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Vertical Spring Pendulum

  1. Jan 11, 2009 #1
    1. The problem statement, all variables and given/known data

    A 2 kg block is dropped from a height of .45 m above an uncompressed spring. The springs k value is 200 N/m, and has negligible mass. The block strikes the end of the spring and sticks to it.

    a) determine the speed of the block at the instant it hits the end of the spring.

    Ok, I did this, I am fairly certain my answer is correct, because I checked it using conservation of energy. Anyhow, I got that the speed of the block at the instant it hits the end of the spring was V=2.970 m/s

    b) Determine the period of the simple harmonic motion that ensues.

    OK, did this, using the equation for Ts, and got that T=.628s.

    c) Determine the distance that the spring is co0mpressed at the instant the speed of the block is maximum.

    Ok, this is the part where I need help. I want to use conservation of energy, and I know that I can, because although the spring and the block collide, the spring is massless, so no heat is created.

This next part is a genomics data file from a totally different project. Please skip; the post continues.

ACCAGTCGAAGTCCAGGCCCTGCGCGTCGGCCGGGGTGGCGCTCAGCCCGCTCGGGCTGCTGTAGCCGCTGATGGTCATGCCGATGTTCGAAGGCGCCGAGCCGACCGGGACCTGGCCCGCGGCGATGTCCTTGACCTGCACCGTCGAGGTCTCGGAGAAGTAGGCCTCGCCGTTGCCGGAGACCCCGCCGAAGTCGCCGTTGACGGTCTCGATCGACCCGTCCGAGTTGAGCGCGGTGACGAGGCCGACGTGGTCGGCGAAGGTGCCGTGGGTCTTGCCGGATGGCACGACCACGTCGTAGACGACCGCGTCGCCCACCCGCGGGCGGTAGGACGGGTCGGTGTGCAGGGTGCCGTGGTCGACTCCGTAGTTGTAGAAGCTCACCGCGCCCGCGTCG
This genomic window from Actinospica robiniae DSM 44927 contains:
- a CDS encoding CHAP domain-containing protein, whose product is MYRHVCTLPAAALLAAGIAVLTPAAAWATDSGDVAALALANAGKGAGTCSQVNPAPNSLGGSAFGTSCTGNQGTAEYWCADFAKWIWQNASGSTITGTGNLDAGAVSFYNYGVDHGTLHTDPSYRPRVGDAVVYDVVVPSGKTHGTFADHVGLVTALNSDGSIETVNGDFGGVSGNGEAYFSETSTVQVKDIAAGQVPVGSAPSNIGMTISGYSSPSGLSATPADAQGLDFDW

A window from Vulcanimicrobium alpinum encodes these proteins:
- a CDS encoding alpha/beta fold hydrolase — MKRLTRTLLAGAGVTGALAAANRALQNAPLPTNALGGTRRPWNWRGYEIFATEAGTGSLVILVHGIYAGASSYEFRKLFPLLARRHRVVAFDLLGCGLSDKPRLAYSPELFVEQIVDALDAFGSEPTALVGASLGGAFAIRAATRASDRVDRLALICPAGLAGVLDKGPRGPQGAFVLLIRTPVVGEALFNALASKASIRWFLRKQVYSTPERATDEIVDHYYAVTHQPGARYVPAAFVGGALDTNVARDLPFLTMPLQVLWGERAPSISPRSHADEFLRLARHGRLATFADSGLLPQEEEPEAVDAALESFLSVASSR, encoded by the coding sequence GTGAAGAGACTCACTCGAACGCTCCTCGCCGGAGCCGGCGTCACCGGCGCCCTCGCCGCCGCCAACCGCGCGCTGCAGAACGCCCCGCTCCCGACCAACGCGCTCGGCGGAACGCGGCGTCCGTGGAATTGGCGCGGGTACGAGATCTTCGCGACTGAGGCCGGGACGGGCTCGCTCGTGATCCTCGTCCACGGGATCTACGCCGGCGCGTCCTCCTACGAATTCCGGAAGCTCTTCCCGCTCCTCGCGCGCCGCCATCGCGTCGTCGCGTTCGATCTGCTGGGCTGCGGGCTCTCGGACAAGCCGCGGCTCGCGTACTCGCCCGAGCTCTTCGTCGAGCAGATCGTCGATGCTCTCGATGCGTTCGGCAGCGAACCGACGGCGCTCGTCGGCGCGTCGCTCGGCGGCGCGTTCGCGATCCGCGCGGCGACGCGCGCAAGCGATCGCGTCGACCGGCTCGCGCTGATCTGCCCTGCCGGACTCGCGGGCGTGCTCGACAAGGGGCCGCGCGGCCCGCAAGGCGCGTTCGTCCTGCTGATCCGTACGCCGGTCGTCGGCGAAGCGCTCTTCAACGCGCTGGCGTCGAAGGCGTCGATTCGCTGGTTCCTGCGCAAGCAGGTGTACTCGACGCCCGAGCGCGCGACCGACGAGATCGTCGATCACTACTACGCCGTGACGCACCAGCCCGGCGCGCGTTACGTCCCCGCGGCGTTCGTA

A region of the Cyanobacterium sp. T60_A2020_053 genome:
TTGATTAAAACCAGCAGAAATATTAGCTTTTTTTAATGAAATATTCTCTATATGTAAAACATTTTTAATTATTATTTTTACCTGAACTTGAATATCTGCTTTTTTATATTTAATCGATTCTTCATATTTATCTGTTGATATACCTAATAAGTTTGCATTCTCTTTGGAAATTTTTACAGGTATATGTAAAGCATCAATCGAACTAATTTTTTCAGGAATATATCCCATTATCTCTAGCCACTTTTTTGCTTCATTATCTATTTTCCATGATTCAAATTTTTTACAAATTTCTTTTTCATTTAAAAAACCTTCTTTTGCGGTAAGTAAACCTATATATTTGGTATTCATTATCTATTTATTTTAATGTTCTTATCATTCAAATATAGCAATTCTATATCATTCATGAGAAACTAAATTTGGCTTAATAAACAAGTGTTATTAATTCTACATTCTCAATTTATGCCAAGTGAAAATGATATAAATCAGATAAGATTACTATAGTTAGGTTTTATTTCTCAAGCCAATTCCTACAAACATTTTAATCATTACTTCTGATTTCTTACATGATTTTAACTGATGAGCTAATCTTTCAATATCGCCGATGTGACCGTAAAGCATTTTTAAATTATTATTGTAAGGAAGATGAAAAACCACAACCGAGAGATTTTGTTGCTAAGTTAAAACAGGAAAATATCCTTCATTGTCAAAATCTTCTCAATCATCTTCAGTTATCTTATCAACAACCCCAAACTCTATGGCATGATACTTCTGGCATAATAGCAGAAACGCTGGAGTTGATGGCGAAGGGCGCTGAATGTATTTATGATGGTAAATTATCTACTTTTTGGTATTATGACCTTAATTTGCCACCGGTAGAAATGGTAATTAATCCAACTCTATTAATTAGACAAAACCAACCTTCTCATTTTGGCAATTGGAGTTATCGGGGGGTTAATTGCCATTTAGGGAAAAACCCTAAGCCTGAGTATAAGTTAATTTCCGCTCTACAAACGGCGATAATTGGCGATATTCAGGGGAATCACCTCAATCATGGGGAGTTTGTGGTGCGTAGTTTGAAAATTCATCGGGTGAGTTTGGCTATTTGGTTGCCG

The relevant equation for this part is (I think) Vmax=wwA. For w, I plugged in 2pi/T=10rad/s. Then for Vmax I used 2.970m/s. This is the main part I am having doubts about. My logic was that since this is the velocity right when the block hits the uncompressed spring, there is no SPE, so there fore the velocity is the maximum it could ever be. Anyways, using this method, I got that the amplitude, and thus the compression of the spring at the highest velocity of the block, was .03m, or 3cm. I don't know if this is right, so I would greatly appreciate reassurance/guidance on how to do this correctly. Thank you
     
  2. jcsd
  3. Jan 12, 2009 #2
    c) Determine the distance that the spring is co0mpressed at the instant the speed of the block is maximum.

    Surely the block is at its maximum speed just as it hits the top of the spring and therefore the compression is zero.

    If on the other hand the word "maximum" should read "minimum", then its just a question of equating the kinetic energy of the block before impact to the work done (i.e. force * distance) compressing the spring to halt the block.
     
    Last edited: Jan 12, 2009
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